Replacing Labeled Real-Image Datasets
with Auto-Generated Contours

IEEE/CVF International Conference on Computer Vision and Pattern Recognition
(CVPR 2022)

Hirokatsu Kataoka1Ryo Hayamizu1Ryosuke Yamada1Kodai Nakashima1Sora Takashima1,2
Xinyu Zhang1,2Edgar Josafat Martinez-Noriega1,2Nakamasa Inoue1,2Rio Yokota1,2
1: AIST   2: TITech


In the present work, we show that the performance of formula-driven supervised learning (FDSL) can match or even exceed that of ImageNet-21k without the use of real images, human-, and self-supervision during the pre-training of Vision Transformers (ViTs). For example, ViT-Base pre-trained on ImageNet-21k shows 81.8% top-1 accuracy when fine-tuned on ImageNet-1k and FDSL shows 82.7% top-1 accuracy when pre-trained under the same conditions (number of images, hyperparameters, and number of epochs; see figure below). Images generated by formulas avoid the privacy/copyright issues, labeling cost and errors, and biases that real images suffer from, and thus have tremendous potential for pre-training general models. To understand the performance of the synthetic images, we tested two hypotheses, namely (i) object contours are what matter in FDSL datasets and (ii) increased number of parameters to create labels affects performance improvement in FDSL pre-training. To test the former hypothesis, we constructed a dataset that consisted of simple object contour combinations. We found that this dataset can match the performance of fractals. For the latter hypothesis, we found that increasing the difficulty of the pre-training task generally leads to better fine-tuning accuracy.

Two hypotheses

To enhance the performance of FDSL, we test the following hypotheses 1 & 2:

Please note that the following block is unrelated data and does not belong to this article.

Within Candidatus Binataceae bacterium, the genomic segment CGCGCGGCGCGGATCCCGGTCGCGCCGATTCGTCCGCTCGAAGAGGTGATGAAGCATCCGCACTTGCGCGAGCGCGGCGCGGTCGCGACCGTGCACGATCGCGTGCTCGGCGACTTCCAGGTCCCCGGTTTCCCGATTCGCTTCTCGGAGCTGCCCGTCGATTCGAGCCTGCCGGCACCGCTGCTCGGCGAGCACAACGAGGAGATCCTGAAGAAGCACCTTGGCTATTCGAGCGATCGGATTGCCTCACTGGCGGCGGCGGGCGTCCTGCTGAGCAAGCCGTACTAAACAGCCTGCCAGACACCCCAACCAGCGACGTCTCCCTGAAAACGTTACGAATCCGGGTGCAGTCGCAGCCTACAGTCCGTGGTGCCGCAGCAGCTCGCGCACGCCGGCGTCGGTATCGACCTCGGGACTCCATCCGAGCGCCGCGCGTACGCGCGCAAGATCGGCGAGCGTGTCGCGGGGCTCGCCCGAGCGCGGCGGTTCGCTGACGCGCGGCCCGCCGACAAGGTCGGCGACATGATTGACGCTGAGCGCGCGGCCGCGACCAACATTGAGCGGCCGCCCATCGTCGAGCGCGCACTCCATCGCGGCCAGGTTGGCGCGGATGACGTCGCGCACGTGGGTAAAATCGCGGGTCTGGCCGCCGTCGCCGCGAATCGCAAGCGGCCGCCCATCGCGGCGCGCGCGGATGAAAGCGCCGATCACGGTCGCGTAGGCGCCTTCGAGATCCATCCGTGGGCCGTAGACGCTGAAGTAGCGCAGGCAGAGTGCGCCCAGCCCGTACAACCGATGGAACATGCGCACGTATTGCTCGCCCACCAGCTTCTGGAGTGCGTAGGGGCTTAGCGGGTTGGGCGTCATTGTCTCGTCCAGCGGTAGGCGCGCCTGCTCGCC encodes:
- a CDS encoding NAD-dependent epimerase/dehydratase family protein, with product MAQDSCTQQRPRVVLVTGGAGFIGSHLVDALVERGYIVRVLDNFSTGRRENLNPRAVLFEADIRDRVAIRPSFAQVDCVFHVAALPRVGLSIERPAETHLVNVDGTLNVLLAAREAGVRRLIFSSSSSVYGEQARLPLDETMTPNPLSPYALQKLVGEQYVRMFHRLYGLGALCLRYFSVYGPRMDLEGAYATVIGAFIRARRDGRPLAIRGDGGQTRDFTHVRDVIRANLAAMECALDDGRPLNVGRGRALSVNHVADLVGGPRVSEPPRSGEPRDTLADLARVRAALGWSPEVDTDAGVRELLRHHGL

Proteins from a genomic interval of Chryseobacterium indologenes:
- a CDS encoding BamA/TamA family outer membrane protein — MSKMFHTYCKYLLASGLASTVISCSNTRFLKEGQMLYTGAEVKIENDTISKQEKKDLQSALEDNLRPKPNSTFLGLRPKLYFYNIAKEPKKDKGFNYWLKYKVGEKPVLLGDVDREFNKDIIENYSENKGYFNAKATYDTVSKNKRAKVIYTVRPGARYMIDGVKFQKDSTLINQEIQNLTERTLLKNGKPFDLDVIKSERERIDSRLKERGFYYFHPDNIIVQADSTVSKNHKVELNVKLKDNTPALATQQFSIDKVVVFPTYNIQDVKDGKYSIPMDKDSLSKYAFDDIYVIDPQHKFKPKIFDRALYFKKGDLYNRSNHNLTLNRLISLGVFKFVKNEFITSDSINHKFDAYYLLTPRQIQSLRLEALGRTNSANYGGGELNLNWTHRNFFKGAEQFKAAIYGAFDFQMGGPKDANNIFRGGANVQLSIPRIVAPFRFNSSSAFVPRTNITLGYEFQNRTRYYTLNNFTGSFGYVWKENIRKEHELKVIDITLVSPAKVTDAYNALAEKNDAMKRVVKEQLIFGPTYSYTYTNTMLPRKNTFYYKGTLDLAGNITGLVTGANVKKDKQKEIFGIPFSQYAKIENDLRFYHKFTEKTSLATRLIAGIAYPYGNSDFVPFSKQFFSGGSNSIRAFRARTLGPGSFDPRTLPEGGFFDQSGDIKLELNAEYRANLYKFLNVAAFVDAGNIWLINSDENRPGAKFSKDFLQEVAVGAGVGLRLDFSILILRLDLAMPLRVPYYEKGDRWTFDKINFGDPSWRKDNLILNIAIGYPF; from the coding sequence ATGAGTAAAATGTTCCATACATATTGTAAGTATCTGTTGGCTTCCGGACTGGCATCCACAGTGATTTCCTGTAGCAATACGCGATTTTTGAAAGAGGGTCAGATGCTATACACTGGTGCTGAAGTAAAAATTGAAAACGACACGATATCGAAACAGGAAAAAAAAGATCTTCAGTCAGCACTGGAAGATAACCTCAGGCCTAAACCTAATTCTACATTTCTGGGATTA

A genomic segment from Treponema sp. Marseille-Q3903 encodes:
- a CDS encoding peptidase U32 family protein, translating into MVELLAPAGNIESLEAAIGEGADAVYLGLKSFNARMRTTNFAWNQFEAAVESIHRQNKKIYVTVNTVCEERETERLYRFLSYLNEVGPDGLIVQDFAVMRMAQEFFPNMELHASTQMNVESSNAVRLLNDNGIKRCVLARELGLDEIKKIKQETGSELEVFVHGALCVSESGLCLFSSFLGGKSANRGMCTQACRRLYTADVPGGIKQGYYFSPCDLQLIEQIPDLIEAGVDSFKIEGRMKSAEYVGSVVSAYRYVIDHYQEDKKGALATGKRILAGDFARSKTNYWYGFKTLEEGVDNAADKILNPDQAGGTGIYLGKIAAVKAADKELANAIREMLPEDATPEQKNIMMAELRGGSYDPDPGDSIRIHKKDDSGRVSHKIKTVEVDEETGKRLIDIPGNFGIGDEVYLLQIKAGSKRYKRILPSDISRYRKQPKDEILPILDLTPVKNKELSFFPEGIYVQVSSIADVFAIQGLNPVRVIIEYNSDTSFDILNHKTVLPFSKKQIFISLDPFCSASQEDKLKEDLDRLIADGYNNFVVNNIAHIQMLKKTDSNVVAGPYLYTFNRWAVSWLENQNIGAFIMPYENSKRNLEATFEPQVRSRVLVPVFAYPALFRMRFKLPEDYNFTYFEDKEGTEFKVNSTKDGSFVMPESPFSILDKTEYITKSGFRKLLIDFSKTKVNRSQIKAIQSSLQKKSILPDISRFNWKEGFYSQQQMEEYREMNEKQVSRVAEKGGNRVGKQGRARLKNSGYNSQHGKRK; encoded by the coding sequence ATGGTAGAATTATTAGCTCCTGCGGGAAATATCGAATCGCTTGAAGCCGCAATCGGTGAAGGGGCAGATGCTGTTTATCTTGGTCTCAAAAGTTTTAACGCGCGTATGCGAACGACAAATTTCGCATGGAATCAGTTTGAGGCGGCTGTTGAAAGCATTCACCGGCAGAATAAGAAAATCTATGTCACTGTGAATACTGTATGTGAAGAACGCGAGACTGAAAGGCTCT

Hypothesis 1: Object Contours are what matter in FDSL datasets

Hypothesis 2: Increased number of parameters in FDSL pre-training

Samples images from our FDSL datasets

Comparison: ImageNet-1k, MS COCO, Other datasets

We have found that vision transformers (ViT) can be successfully pre-trained without real images, human- and self- supervision, and can exceed the accuracy of ImageNet-21k pre- training when fine-tuned on ImageNet-1k. We constructed a new dataset Radial Contour DataBase (RCDB) based on the as- sumption that contours are what matter for the pre-training of ViT. RCDB also exceeded the performance of ImageNet-21k pre- training, while consisting only of contours.

(Left) Comparison of ImageNet-1k fine-tuning. Accuracies obtained with ViT-Ti/B architectures are listed. 21k/50k indi- cates the number of classes in the pre-training phase. Best and second-best values for a given dataset are in underlined bold and bold, respectively. (Right) Comparison of object detection and instance segmen- tation. Several pre-trained models were validated on COCO dataset. Best values at each learning type are in bold.

Comparison of pre-training for SL/SSL methods. For SSL, (D) indicates DINO. Best values at each learning type are in bold.

Failure modes: FractalDB and RCDB

We investigate the minimum number of points used in the rendering of fractals in FractalDB. The following figures shows the results and image examples in the point-rendered FractalDB. According to the performance rates in the figures, the pre-trained models acquire a good representation when the number of fractal points is 50k or higher, at which point the fractal images start to form a contour.

We verify RCDB images with and without broken object contours, as shown in the following figures. We deliberately draw 1k lines with the same color as the background. The lengths and positions of the lines are fully randomized. We adjust the thickness of the lines so that the object contours of RCDB are corrupted but the main frame does not disappear like in the figures.


 author = {Kataoka, Hirokatsu and Hayamizu, Ryo and Yamada, Ryosuke and Nakashima, Kodai and Takashima, Sora and Zhang, Xinyu and Martinez-Noriega, Edgar Josafat and Inoue, Nakamasa and Yokota, Rio},
 title = {Replacing Labeled Real-Image Datasets With Auto-Generated Contours},
 booktitle = {Proceedings of the IEEE/CVF Conference on Computer Vision and Pattern Recognition (CVPR)},
 month = {June},
 year = {2022},
 pages = {21232-21241}

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